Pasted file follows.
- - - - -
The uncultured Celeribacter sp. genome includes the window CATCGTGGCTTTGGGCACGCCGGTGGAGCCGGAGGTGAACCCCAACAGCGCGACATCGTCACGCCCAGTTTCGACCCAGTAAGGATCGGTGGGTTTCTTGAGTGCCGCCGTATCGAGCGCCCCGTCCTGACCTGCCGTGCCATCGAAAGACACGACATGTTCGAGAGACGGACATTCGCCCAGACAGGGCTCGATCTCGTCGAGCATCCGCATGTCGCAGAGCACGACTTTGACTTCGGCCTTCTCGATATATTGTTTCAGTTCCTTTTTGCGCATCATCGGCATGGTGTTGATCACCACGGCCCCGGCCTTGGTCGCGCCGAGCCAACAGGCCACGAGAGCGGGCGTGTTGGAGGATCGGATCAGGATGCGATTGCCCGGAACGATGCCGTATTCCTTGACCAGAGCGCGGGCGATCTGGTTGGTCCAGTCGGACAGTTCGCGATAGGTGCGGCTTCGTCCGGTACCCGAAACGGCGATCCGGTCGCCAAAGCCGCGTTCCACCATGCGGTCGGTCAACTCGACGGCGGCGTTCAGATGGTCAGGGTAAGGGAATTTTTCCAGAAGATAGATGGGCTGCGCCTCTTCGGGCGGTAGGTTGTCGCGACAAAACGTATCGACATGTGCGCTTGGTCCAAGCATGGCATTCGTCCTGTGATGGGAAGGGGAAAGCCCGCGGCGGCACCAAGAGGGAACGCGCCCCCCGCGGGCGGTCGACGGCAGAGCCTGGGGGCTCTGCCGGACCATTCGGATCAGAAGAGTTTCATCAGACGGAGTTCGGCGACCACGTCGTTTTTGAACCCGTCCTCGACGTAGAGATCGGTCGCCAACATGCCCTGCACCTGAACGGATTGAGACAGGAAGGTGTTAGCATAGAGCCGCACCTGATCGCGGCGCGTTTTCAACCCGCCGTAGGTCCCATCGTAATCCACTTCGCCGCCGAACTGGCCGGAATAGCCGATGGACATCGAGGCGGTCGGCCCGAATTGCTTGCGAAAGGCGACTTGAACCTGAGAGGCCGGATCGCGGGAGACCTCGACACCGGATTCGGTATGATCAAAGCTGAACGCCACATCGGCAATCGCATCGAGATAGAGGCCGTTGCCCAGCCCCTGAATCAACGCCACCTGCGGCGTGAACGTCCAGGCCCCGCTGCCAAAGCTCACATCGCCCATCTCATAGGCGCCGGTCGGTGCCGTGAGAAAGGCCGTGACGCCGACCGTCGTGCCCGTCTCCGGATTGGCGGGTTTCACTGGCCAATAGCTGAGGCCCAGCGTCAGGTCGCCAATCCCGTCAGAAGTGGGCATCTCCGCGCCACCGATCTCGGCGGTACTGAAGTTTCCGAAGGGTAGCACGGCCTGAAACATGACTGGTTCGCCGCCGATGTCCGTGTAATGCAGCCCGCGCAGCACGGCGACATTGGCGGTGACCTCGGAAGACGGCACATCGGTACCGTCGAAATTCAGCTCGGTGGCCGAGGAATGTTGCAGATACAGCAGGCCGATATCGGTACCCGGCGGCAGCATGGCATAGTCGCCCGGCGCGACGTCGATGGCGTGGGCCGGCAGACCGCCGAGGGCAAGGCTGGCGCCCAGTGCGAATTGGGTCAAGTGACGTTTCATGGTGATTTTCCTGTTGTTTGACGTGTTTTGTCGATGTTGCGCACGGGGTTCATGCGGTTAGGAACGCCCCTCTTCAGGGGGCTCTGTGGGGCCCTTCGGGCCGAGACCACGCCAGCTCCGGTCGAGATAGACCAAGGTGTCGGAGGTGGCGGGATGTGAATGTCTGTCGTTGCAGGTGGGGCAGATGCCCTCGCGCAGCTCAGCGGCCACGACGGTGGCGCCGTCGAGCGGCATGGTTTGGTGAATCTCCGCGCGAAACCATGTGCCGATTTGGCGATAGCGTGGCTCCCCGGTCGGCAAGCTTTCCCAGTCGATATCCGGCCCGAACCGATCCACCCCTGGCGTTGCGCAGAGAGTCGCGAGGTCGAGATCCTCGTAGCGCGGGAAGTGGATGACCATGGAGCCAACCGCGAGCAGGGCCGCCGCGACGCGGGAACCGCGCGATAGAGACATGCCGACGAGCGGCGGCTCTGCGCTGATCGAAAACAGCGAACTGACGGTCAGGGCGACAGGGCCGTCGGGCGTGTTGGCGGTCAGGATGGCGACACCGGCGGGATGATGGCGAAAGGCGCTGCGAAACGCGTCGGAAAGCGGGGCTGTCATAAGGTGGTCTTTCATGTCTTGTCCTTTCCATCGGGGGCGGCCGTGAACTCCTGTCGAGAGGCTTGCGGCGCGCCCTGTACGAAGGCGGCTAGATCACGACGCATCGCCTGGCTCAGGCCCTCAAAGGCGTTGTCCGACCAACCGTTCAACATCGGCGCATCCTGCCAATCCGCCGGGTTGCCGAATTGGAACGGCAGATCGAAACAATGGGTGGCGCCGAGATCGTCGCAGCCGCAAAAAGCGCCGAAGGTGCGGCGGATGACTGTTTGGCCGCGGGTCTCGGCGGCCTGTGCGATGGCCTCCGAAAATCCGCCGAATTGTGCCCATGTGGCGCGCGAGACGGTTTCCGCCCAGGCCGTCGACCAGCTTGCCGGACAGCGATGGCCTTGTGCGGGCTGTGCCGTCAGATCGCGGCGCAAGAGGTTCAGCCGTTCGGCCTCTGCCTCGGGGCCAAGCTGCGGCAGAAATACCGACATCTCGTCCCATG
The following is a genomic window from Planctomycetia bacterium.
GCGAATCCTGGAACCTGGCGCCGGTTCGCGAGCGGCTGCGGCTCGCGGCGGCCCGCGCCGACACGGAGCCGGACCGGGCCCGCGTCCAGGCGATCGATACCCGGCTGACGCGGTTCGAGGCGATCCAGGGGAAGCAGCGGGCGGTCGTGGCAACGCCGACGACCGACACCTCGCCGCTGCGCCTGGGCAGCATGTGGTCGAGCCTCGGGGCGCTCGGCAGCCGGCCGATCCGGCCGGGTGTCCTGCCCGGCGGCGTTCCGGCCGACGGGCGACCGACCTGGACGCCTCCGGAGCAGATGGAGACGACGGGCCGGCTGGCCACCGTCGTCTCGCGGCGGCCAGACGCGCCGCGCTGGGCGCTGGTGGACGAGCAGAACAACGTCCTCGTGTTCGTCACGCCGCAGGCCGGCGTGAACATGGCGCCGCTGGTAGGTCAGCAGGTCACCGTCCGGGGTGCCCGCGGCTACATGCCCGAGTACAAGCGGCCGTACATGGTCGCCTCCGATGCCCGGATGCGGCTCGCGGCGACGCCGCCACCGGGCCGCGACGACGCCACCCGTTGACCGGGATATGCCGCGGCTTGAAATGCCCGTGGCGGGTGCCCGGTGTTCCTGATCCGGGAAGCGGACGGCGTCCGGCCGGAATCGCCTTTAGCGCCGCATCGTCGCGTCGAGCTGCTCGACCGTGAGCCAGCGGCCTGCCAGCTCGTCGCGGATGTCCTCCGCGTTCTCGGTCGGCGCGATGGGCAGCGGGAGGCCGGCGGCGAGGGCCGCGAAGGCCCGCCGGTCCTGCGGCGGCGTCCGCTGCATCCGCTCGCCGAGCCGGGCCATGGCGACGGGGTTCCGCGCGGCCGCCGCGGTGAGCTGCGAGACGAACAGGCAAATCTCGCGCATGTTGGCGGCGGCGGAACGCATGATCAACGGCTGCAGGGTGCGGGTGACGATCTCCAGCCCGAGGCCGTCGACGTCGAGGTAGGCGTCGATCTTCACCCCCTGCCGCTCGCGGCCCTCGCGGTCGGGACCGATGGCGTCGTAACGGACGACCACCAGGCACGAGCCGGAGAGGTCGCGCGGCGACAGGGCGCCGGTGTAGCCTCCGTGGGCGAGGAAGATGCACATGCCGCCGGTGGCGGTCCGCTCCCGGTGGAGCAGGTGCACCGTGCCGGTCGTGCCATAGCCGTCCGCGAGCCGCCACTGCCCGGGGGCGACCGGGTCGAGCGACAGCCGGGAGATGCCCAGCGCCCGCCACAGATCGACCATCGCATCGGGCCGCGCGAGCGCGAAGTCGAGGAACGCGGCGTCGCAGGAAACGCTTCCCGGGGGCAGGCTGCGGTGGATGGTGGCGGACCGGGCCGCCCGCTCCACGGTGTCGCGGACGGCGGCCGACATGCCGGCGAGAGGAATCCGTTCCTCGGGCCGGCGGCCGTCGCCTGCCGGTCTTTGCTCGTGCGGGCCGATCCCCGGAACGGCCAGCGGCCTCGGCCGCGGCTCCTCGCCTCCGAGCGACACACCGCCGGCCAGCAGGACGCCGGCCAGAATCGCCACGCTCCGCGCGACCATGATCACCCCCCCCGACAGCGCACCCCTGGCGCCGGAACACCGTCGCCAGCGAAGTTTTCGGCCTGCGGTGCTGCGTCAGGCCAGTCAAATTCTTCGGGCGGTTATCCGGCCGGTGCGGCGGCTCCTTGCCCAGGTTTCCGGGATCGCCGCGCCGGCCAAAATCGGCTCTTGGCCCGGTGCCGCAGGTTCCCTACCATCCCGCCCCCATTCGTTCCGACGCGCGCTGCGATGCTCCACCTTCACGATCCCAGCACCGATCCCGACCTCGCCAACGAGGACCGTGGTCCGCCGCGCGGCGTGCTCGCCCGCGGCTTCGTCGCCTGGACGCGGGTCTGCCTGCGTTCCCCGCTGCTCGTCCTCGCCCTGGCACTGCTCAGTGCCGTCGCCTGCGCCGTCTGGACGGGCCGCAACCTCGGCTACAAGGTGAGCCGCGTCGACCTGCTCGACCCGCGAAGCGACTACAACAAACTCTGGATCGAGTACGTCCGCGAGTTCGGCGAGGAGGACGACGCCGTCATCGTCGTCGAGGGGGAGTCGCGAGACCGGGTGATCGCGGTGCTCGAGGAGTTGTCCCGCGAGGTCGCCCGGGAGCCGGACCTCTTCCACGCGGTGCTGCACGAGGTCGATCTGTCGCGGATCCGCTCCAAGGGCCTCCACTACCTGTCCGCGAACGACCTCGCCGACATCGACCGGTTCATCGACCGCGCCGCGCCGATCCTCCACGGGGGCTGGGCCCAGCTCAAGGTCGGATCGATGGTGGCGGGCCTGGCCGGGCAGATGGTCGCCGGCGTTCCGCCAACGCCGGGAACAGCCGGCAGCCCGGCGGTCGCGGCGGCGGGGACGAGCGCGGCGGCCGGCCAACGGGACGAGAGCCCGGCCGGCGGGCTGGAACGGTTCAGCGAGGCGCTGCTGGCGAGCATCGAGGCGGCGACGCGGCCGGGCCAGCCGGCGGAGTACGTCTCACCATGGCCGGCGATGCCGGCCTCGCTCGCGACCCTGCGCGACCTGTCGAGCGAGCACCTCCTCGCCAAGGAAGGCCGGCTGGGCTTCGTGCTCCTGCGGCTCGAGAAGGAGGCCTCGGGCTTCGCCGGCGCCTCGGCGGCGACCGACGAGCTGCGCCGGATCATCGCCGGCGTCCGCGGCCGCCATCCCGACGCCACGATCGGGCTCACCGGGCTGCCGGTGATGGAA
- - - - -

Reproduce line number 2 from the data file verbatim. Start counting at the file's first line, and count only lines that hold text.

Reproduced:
The following is a genomic window from Planctomycetia bacterium.